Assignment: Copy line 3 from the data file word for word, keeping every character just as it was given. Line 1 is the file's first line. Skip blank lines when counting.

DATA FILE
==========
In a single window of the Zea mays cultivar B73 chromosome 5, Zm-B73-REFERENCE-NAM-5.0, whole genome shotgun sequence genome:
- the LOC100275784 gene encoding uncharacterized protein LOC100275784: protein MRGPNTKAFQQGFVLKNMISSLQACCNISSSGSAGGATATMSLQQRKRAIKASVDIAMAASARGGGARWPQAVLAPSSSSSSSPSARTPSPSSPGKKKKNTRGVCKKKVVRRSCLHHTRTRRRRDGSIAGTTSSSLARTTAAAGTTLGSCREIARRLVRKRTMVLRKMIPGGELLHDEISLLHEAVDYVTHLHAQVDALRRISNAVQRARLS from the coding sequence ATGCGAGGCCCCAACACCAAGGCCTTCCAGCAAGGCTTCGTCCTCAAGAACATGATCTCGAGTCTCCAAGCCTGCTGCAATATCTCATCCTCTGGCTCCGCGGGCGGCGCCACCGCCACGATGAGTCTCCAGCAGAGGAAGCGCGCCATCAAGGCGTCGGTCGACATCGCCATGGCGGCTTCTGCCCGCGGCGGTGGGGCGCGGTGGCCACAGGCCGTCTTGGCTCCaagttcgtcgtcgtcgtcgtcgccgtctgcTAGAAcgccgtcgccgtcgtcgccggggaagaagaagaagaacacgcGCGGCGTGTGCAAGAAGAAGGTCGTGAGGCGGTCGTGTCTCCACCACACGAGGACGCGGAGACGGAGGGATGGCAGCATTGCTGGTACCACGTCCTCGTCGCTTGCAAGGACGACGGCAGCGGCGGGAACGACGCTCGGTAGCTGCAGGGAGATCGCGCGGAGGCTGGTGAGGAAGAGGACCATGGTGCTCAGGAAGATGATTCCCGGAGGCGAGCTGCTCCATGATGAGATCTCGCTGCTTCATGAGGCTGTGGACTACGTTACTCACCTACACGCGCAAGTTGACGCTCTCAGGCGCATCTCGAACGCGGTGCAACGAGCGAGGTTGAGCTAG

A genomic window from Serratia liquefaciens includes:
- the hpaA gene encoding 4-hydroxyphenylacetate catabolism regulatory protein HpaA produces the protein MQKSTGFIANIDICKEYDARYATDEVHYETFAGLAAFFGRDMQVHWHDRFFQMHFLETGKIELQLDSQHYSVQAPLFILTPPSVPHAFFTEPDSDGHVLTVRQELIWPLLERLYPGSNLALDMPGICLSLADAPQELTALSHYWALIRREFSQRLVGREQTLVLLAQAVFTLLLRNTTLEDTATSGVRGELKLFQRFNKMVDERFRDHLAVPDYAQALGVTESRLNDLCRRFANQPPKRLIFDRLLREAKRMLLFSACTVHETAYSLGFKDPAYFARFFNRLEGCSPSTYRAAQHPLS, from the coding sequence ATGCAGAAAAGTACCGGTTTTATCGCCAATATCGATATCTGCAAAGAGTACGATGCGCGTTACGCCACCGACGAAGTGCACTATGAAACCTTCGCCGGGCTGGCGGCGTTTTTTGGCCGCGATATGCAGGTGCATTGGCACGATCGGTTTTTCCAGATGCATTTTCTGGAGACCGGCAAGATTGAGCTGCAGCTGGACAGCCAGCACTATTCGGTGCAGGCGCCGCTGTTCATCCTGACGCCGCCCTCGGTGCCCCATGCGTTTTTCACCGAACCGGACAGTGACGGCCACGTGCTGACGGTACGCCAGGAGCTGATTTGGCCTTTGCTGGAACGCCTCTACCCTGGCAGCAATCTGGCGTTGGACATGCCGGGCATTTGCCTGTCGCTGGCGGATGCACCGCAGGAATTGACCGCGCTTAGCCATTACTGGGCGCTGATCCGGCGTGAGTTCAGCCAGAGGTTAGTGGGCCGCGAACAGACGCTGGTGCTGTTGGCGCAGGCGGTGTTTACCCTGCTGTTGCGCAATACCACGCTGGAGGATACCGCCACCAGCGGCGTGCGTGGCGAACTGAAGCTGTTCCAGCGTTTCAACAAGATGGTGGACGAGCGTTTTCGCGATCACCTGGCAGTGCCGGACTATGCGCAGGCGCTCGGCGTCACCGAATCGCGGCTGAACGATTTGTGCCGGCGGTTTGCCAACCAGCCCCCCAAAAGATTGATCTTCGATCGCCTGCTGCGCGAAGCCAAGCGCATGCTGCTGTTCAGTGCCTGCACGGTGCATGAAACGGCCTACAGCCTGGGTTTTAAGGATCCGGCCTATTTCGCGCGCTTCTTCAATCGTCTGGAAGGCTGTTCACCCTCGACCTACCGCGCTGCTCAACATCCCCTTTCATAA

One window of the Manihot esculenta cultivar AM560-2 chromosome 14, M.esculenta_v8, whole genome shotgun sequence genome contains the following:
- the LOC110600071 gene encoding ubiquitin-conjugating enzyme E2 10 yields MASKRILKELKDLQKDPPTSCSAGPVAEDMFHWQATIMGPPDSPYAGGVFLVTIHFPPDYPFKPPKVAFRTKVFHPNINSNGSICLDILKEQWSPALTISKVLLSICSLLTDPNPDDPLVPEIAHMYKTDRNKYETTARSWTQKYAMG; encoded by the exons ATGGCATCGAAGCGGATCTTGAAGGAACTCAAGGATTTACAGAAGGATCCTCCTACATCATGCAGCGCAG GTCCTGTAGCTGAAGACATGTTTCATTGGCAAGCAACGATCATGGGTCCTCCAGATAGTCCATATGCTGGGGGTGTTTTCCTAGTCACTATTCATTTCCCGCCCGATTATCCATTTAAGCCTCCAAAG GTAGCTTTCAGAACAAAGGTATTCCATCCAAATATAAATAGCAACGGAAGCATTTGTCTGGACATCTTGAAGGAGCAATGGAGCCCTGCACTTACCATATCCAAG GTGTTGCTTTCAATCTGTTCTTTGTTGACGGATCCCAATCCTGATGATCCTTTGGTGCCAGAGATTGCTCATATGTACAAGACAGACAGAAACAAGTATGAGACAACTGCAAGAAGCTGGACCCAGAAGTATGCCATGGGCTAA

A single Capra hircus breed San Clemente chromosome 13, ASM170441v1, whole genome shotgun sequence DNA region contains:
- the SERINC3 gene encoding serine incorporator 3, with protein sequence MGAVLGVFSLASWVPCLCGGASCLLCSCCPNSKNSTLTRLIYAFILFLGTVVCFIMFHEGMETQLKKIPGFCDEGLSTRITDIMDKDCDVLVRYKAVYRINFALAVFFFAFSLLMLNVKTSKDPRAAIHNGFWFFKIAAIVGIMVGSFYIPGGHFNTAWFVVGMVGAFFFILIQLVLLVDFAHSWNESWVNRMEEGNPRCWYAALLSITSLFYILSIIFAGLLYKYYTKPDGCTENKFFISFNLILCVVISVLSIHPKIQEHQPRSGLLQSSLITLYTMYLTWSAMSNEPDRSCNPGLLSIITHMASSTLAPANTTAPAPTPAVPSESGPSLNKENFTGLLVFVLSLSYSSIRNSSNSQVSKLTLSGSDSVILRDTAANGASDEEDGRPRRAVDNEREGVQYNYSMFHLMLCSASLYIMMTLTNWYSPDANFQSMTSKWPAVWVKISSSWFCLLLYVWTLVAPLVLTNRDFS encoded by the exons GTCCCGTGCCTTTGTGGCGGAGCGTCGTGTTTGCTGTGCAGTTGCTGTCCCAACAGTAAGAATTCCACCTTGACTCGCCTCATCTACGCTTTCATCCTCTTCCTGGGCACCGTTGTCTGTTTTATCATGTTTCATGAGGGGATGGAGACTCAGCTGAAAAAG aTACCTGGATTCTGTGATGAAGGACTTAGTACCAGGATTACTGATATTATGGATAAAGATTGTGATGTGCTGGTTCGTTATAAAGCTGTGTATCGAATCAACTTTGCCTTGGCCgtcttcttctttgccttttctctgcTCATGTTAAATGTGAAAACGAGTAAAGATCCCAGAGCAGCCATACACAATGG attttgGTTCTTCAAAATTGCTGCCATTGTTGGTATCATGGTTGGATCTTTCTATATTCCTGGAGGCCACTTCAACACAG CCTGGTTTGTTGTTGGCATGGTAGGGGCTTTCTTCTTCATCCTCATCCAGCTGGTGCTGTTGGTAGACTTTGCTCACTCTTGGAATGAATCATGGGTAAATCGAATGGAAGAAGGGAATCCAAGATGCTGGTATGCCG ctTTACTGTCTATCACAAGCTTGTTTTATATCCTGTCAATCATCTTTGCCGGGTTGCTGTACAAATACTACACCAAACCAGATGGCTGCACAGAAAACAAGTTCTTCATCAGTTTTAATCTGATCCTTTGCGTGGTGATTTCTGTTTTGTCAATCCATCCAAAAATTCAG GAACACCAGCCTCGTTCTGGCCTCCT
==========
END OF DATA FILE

A genomic window from Serratia liquefaciens includes: